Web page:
you will critically and creatively analyze a single scene from any film or television show of your choice – as long as you can send me a link to watch that scene or check with me in class to see if I’ve watched that film or show. You will model your essay after the sample student essay (with lots of useful annotations) provided in the final chapter of your Film Studies textbook. (See below for links to the scene analyzed in that sample paper).
For this assignment you write a 2000 (or more) word scene analysis essay with 1 inch margins and size 12 Times New Roman font. The Scene Analysis must properly use at least six vocabulary terms from the Film Studies textbook in order to earn a passing grade.
You are required to take notes on your scene before you start writing your essay. Your notes will be worth 100 points and your essay 200 points. If you type your notes, include them at the end of your essay. If you take handwritten notes, snap photos of them and paste those in to the end of your essay
Use the Yale University Film Analysis Website (Links to an external site.) as a guide for taking notes on your scene. Follow the example analysis shot lists to create your own Shot List notes.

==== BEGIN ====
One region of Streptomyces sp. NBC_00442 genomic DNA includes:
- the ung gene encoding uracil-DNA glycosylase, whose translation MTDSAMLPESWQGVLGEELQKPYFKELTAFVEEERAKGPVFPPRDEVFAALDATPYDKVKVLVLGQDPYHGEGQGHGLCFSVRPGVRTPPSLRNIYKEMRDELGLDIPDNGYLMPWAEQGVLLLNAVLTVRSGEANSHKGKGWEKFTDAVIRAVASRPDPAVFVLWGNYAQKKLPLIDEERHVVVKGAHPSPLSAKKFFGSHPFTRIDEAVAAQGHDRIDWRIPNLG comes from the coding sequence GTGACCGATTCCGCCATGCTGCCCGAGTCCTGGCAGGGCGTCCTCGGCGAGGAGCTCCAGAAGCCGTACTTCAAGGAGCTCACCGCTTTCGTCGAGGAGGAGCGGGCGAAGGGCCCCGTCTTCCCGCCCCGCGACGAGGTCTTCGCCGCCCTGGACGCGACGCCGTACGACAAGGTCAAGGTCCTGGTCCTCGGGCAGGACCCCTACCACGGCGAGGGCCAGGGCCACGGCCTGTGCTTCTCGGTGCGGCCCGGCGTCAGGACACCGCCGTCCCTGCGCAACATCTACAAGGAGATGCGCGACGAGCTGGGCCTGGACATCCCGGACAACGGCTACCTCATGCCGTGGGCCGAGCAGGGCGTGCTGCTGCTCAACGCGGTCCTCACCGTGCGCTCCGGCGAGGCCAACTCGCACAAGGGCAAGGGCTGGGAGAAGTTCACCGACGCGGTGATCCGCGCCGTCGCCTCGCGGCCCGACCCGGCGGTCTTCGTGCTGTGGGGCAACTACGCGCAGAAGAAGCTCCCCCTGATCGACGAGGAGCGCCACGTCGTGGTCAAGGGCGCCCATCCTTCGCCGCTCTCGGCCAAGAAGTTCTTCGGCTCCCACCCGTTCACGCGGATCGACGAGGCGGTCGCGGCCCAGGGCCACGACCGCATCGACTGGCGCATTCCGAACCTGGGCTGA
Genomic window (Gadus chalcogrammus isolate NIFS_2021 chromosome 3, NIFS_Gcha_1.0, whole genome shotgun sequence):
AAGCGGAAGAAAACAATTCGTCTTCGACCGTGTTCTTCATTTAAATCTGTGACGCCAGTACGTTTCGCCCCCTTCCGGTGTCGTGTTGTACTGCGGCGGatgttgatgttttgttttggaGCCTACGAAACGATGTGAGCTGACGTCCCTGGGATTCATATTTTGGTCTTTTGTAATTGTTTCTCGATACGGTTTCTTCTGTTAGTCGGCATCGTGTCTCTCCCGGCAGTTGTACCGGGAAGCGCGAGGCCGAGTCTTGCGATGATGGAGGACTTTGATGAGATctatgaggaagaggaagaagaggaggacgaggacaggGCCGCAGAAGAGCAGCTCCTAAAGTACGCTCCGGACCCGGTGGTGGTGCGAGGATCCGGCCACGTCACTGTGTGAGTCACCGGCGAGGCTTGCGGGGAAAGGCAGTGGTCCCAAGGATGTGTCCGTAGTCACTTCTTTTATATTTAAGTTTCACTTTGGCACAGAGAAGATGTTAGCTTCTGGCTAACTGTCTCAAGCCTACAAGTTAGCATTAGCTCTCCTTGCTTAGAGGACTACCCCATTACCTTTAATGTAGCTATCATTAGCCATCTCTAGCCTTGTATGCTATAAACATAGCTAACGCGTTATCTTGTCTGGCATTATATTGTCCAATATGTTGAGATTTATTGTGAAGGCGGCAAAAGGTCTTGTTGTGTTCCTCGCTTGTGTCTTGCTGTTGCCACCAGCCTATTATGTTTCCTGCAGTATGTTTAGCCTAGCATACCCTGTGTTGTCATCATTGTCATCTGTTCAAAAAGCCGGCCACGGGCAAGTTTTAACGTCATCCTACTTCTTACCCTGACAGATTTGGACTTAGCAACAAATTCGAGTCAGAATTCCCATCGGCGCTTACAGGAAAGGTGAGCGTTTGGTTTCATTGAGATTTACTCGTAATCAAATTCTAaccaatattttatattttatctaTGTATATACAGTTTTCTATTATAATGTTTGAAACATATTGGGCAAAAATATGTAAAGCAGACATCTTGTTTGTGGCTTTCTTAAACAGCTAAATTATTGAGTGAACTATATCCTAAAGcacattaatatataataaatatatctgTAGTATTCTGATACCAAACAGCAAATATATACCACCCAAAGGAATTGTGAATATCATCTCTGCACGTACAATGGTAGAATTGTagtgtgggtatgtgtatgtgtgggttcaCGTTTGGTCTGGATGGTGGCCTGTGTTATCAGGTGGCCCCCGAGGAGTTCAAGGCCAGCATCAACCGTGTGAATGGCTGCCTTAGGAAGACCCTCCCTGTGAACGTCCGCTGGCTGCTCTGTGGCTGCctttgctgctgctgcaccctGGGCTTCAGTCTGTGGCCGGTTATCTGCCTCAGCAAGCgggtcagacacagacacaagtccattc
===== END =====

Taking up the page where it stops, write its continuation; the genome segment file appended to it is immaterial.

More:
There are several ways to slow down a film or tv show shot by shot to notice the editing and other elements. You might try: using screen snip or your phone to capture individual shots; use a DVD player with a frame by frame advance option; download a clip from the web into Microsoft Movie Maker (a standard program on Windows machines) to use the frame by frame advance option.
Keep the following rubric in mind as you write your essay.
* Begin your essay with an introduction that invites the reader into your paper and provides a clear thesis statement providing your argument about what makes this particular scene important to the overall development of the film’s themes and/or characters (or film history).
* Begin each body paragraph with topic sentences that build on your thesis. Discuss and describe very specific details and examples from the film, do not provide unneeded plot summary since the people reading your paper will all be people in the class who just watched the film as well.
* Make sure to include a conclusion paragraph that does not simply repeat your thesis but instead explains how your essay was organized to prove your thesis and what the broader implications of you analysis are for the study of this film or tv show, this writer or director, or this period of film or tv history.
* Do some basic formatting (have a title, page numbers, etc) and proofreading before posting your essay. You should not need to use any sources other than those provided by the course, but if you do reference any of the course texts be sure to include proper citation.
Here are links to the scenes analyzed in the sample student paper in the Sikov textbook.
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